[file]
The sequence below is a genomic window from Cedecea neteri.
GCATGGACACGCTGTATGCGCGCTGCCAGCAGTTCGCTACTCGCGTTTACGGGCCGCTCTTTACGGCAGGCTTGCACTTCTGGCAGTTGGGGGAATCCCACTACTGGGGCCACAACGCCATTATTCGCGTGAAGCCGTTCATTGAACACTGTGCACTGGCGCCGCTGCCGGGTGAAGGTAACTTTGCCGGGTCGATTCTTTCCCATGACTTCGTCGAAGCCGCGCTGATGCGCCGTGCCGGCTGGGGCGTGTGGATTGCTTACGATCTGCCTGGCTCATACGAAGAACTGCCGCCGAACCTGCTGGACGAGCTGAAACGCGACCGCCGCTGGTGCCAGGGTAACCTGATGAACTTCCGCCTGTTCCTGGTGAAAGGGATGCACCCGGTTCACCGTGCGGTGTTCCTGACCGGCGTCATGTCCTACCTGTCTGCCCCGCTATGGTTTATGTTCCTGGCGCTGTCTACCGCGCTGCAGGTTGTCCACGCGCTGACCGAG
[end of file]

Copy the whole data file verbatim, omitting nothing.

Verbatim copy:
The sequence below is a genomic window from Cedecea neteri.
GCATGGACACGCTGTATGCGCGCTGCCAGCAGTTCGCTACTCGCGTTTACGGGCCGCTCTTTACGGCAGGCTTGCACTTCTGGCAGTTGGGGGAATCCCACTACTGGGGCCACAACGCCATTATTCGCGTGAAGCCGTTCATTGAACACTGTGCACTGGCGCCGCTGCCGGGTGAAGGTAACTTTGCCGGGTCGATTCTTTCCCATGACTTCGTCGAAGCCGCGCTGATGCGCCGTGCCGGCTGGGGCGTGTGGATTGCTTACGATCTGCCTGGCTCATACGAAGAACTGCCGCCGAACCTGCTGGACGAGCTGAAACGCGACCGCCGCTGGTGCCAGGGTAACCTGATGAACTTCCGCCTGTTCCTGGTGAAAGGGATGCACCCGGTTCACCGTGCGGTGTTCCTGACCGGCGTCATGTCCTACCTGTCTGCCCCGCTATGGTTTATGTTCCTGGCGCTGTCTACCGCGCTGCAGGTTGTCCACGCGCTGACCGAG